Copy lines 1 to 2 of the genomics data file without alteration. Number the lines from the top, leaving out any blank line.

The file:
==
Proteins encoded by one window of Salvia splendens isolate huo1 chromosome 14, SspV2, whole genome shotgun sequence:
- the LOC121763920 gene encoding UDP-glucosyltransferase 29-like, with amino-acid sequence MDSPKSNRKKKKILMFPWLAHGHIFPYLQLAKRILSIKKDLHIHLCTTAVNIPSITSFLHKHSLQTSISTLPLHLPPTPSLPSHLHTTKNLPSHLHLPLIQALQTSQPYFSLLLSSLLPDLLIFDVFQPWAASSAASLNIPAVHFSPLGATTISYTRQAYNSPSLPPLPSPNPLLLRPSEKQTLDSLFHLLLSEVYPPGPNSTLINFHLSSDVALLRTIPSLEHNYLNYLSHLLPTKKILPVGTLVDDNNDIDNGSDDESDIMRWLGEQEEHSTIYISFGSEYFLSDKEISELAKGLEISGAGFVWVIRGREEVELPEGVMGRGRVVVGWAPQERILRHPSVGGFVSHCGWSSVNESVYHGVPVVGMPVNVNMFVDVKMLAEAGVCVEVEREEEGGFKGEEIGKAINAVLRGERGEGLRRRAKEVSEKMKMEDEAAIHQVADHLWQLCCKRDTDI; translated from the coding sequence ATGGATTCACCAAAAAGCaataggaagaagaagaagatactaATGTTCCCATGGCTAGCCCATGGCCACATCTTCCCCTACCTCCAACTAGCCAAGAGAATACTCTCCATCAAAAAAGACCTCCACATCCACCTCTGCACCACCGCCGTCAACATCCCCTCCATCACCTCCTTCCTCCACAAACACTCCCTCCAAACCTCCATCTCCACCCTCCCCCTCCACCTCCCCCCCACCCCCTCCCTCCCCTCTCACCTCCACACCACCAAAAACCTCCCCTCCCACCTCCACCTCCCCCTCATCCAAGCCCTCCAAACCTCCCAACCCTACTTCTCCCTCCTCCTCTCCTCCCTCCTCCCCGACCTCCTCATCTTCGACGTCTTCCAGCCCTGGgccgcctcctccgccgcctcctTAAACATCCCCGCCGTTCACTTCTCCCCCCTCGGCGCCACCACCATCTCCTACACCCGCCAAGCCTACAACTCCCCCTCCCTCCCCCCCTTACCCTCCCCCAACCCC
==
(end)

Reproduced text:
Proteins encoded by one window of Salvia splendens isolate huo1 chromosome 14, SspV2, whole genome shotgun sequence:
- the LOC121763920 gene encoding UDP-glucosyltransferase 29-like, with amino-acid sequence MDSPKSNRKKKKILMFPWLAHGHIFPYLQLAKRILSIKKDLHIHLCTTAVNIPSITSFLHKHSLQTSISTLPLHLPPTPSLPSHLHTTKNLPSHLHLPLIQALQTSQPYFSLLLSSLLPDLLIFDVFQPWAASSAASLNIPAVHFSPLGATTISYTRQAYNSPSLPPLPSPNPLLLRPSEKQTLDSLFHLLLSEVYPPGPNSTLINFHLSSDVALLRTIPSLEHNYLNYLSHLLPTKKILPVGTLVDDNNDIDNGSDDESDIMRWLGEQEEHSTIYISFGSEYFLSDKEISELAKGLEISGAGFVWVIRGREEVELPEGVMGRGRVVVGWAPQERILRHPSVGGFVSHCGWSSVNESVYHGVPVVGMPVNVNMFVDVKMLAEAGVCVEVEREEEGGFKGEEIGKAINAVLRGERGEGLRRRAKEVSEKMKMEDEAAIHQVADHLWQLCCKRDTDI; translated from the coding sequence ATGGATTCACCAAAAAGCaataggaagaagaagaagatactaATGTTCCCATGGCTAGCCCATGGCCACATCTTCCCCTACCTCCAACTAGCCAAGAGAATACTCTCCATCAAAAAAGACCTCCACATCCACCTCTGCACCACCGCCGTCAACATCCCCTCCATCACCTCCTTCCTCCACAAACACTCCCTCCAAACCTCCATCTCCACCCTCCCCCTCCACCTCCCCCCCACCCCCTCCCTCCCCTCTCACCTCCACACCACCAAAAACCTCCCCTCCCACCTCCACCTCCCCCTCATCCAAGCCCTCCAAACCTCCCAACCCTACTTCTCCCTCCTCCTCTCCTCCCTCCTCCCCGACCTCCTCATCTTCGACGTCTTCCAGCCCTGGgccgcctcctccgccgcctcctTAAACATCCCCGCCGTTCACTTCTCCCCCCTCGGCGCCACCACCATCTCCTACACCCGCCAAGCCTACAACTCCCCCTCCCTCCCCCCCTTACCCTCCCCCAACCCC